If you’re starting to think about becoming a blogger, the first major decisions you might make are what you’re going to write about, and what you’re going to call it.
Correction: the first thing you need to decide is which platform you’re go to use.
A name and theme is all well and good but without actually having a site to publish at, you’re a bit stuck.
So in actual fact, the first decision should always be where you’re going to blog at.
Which blogging platform is right for you?
For those of you completely new to blogging, and let’s face it, we were all new to it once, ‘platform’ is just a fancy way of describing the software on which your blog site will be built. It’s just the foundations of the site.
The blogging platform that you choose will dictate how much customisable content you can add i.e. how much control you will have over how the site looks and behaves.
It will determine whether you can add a self-hosted domain such as fromtumtomum.com and whether there may be additional costs from the provider. The platform will also reflect if you can add extra functionality and integrations through plugins.
Don’t let the decision overwhelm you, but it is quite important so it’s worth doing some research.
Most of the main blogging sites provide both free and paid-for services, which can be useful when your small blog takes more of a serious path. The main platforms bloggers commonly choose are WordPress, Tumblr, Blogger or Wix but for the purpose of this post, I am going to concentrate on the differences between the two WordPress options.
I thought it would be handy to give you an intro to each to help you work out which is right for you.
WordPress is a popular platform for bloggers. It is cheap, reliable, and can be as customised or basic as you’d like. My site is built on WordPress, as are a few other sites I’ve set up over the years.
There are 2 types of WordPress site though, so make sure you pick the right one for you. The two platforms are .org and .com. The biggest difference is that .org allows you to host your own site whereas .com is always hosted by WordPress.
WordPress.org: The .org version of WordPress allows you to get your hands dirty with your website, customising design and hosting the website yourself.
- You can buy your own domain name from your choice of domain seller, so you can shop around if you spot a bargain or use a previously purchased one
- You will have to find your own web host, perform routine backups and maintain the blog on your own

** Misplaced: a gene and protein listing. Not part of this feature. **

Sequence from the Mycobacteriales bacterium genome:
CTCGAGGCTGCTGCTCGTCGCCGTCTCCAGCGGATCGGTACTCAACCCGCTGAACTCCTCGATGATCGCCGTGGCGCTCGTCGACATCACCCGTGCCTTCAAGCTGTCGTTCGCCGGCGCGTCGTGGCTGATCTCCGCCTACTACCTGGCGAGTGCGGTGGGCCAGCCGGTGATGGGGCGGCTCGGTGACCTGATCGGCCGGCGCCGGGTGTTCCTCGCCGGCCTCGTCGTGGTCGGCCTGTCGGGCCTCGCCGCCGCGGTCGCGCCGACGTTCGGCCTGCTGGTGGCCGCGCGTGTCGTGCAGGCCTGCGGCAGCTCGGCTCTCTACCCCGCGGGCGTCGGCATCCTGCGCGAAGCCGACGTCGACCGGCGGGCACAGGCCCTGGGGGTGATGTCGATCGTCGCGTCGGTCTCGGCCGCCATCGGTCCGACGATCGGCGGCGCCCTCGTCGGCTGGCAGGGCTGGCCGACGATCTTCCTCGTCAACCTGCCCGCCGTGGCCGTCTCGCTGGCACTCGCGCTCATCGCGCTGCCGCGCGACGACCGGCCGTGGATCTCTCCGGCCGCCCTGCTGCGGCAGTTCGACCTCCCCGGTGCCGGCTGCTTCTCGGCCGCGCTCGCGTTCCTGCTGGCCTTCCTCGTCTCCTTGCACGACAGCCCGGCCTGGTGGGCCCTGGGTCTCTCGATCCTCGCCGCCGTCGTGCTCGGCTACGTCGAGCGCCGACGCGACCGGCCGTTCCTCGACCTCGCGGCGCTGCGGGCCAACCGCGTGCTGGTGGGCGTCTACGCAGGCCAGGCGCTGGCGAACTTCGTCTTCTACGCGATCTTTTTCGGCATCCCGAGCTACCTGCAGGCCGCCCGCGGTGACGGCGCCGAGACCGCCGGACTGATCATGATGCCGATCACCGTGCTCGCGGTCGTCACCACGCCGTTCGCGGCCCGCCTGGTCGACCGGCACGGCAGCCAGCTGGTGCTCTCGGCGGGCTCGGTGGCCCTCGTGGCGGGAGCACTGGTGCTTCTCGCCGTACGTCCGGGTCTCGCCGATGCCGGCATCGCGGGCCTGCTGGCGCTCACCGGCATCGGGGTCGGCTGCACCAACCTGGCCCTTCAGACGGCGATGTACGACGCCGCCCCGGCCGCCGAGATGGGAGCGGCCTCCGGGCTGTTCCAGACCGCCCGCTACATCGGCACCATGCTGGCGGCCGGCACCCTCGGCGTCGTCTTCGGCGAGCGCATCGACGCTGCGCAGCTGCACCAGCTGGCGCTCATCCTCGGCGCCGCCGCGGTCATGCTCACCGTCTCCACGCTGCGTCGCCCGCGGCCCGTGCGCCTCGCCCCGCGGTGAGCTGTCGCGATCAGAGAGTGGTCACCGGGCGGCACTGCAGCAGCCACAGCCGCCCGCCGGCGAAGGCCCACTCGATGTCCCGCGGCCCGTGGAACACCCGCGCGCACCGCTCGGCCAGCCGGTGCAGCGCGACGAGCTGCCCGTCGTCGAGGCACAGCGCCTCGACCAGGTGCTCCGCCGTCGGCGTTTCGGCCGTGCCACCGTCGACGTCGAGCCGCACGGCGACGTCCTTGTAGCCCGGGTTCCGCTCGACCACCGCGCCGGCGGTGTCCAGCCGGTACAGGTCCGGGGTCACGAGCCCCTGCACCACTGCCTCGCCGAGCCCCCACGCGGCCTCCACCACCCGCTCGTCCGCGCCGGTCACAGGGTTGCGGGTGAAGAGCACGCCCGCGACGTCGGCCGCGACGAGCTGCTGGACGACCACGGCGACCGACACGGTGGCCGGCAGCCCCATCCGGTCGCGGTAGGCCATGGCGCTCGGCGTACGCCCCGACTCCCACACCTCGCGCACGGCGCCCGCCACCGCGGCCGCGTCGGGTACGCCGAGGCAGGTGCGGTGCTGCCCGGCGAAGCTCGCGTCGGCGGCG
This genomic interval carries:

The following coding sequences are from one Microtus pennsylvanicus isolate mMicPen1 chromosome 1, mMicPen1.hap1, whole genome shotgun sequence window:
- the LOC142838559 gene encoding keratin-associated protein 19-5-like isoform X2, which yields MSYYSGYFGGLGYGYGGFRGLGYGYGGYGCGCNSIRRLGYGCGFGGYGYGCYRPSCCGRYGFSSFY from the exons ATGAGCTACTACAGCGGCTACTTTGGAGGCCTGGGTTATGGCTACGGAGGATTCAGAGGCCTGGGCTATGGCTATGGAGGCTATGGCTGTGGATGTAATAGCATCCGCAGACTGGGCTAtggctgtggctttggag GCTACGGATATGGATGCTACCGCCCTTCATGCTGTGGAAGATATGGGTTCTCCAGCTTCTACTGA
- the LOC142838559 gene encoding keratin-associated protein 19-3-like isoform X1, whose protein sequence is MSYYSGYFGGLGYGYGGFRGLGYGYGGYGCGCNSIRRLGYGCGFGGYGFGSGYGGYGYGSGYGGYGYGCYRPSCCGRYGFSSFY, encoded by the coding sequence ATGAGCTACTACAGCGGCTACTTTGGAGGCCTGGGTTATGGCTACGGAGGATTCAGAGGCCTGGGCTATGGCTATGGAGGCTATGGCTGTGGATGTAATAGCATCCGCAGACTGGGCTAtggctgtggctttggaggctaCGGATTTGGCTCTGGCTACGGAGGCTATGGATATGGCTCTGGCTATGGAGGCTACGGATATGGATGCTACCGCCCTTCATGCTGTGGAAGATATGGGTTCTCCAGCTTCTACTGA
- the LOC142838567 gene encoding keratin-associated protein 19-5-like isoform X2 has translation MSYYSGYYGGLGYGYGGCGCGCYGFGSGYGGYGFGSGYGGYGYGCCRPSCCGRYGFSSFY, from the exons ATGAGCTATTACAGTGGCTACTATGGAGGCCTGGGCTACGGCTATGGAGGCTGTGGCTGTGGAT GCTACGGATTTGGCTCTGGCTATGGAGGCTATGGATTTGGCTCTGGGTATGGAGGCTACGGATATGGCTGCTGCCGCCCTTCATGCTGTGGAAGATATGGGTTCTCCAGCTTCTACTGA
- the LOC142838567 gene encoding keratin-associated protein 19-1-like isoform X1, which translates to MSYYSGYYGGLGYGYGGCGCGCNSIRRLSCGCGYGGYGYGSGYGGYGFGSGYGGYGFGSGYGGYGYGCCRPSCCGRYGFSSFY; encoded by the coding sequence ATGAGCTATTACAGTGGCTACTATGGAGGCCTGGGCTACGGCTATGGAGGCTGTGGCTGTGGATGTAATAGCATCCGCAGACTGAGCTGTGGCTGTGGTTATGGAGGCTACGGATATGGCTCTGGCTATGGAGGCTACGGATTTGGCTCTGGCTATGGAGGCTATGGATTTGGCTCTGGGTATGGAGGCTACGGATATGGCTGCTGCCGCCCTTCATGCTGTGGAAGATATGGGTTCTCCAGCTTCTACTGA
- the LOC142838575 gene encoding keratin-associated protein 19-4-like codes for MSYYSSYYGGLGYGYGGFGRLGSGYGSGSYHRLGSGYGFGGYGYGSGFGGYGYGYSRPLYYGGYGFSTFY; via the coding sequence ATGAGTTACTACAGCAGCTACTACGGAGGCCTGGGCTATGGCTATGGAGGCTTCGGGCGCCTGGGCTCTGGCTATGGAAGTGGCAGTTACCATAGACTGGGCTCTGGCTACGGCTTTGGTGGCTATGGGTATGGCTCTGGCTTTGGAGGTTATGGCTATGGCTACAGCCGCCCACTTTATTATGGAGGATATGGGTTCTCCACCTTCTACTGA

- You can install your own custom plugins to integrate additional functionality such as data capture forms or social media galleries
- You add themes to make your blog look exactly how you want e.g. modern, feminine, arty etc.
- You can add ecommerce facilities so that you can set up a shop and take payments through your site.
WordPress.com: this option requires a lot less work on your part. You can customise it to an extent and WordPress just takes care of the rest.
- You get a free URL but it will be something like myblogname.wordpress.com
- You don’t need a host or any particular technical knowledge – you can use WordPress for that
- You can still choose a custom domain although you pay a fee to WordPress for this by choosing a premium plan
- Customise it to one of the themes available although the choice is certainly more limited than .org
And if you are still confused, this image was lifted directly from WordPress to show the differences:
What I love about WordPress
It’s really flexible, can look good and can be adapted later down the line if you choose to add extra functionality. The 2 approaches work well for both ends of the spectrum allowing an out-of-the-box solution for non-techies, and a more customisable option for us geeks.
What I don’t love about Wordpress
It can be a bit complicated if you’re completely new to the concept of a content management system. It can also be time consuming to configure a site to look the way it does in the demo if you’re choosing a premium theme and are a beginner.
So really, it comes down to how hands-on you want to be with your site, what your technical abilities are to configure it, and also what your ambitions are for the site.
I hope that helps!